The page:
By the early 1960s, he was marching against nuclear weapons and throwing off the rules of grammar as if they were a suit and tie, inspired by his “growing sense that punctuation alluded to an assumed allegiance to the rational protocol of written language.”

Meanwhile, Vietnam and urbanization darkened his vision. “I/can hear the blood crawling over the plains,” he wrote in “The Child.” In “The Crust,” the downfall of a tree is a metaphor for the severing of civilization:

and with the tree

went all the lives in it

that slept in it ate in it

met in it believed in it

Merwin examined his own mind in “Plane” and found it “infinitely divided and hopeless/like a stockyard seen from above.” His poem “Presidents” was a roll call of dishonour, for “the president of shame,” “the president of lies” and the “president of loyalty,” who “recommends blindness to the blind.” In “Sunset After Rain,” he concluded that “The darkness is cold/because the stars do not believe in each other.”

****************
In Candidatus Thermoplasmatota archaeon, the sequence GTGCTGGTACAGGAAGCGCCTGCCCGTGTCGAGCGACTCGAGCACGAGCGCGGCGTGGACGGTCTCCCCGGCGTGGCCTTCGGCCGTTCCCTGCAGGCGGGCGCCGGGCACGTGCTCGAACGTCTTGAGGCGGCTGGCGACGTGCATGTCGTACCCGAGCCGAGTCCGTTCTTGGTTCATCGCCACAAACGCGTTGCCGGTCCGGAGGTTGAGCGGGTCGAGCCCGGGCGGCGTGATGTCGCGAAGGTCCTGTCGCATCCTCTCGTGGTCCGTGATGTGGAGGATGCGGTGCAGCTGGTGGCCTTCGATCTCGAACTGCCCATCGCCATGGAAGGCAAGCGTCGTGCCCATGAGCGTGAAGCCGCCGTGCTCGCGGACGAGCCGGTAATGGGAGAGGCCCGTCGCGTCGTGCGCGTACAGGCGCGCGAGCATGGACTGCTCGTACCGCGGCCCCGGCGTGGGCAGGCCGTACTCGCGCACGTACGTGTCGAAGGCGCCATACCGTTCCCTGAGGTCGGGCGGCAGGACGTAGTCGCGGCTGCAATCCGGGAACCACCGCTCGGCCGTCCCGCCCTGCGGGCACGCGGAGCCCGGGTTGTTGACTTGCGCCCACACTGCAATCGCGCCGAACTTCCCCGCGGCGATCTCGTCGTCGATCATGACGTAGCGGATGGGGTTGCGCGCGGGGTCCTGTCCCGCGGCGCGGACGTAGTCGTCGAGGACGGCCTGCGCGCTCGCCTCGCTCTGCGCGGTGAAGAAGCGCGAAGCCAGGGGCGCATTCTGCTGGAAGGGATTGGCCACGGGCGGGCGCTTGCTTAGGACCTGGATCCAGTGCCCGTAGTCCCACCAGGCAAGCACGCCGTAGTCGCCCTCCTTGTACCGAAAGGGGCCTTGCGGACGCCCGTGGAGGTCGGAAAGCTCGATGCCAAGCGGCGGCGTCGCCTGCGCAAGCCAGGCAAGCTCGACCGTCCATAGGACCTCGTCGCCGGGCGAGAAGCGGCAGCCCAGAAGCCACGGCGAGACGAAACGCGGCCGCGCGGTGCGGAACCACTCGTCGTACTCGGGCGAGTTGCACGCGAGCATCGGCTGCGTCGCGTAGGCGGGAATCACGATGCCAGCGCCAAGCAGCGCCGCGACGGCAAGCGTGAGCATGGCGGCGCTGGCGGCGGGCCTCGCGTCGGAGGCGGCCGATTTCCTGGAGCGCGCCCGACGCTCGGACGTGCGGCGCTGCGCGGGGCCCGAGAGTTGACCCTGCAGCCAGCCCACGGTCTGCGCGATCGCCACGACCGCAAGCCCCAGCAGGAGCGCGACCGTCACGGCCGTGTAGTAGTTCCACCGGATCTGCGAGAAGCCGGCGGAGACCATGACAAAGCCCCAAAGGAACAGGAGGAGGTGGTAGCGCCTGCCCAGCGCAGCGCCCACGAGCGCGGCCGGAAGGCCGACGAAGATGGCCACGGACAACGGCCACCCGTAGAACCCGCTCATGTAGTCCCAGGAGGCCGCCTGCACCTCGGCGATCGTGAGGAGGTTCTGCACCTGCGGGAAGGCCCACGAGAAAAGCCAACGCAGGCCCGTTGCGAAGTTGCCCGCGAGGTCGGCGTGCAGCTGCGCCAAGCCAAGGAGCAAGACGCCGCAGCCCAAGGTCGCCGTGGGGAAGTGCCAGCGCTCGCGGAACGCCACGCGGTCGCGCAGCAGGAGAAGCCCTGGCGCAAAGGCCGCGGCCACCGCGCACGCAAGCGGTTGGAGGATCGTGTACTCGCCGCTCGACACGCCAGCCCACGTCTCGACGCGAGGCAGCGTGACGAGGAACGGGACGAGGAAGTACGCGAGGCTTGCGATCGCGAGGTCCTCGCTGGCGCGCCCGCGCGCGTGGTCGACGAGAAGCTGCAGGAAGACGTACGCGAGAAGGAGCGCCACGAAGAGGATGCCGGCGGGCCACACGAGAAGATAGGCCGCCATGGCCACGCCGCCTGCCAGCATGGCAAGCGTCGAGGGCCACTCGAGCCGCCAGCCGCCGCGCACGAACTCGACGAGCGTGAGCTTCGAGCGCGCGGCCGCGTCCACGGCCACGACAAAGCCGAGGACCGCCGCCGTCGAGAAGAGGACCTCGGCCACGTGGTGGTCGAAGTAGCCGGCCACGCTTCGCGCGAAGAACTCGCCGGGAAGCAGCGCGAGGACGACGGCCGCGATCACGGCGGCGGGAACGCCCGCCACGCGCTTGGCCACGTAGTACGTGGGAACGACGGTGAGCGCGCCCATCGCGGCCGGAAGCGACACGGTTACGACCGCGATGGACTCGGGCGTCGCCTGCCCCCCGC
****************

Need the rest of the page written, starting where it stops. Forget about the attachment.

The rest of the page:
In the 1970s, he settled permanently in Hawaii and studied under the Zen Buddhist master Robert Aitken. Divorced years earlier from Dorothy Jeanne Ferry and from Dido Milroy, he married his third wife, Paula Schwartz, in a Buddhist ceremony in 1983. Paula died in 2017.

Merwin’s work became sparer, rooted in the Hawaiian landscape and his personal past — how it’s often forgotten, how it’s never understood at the moment it’s lived, how words themselves were imperfect bridges to lost time.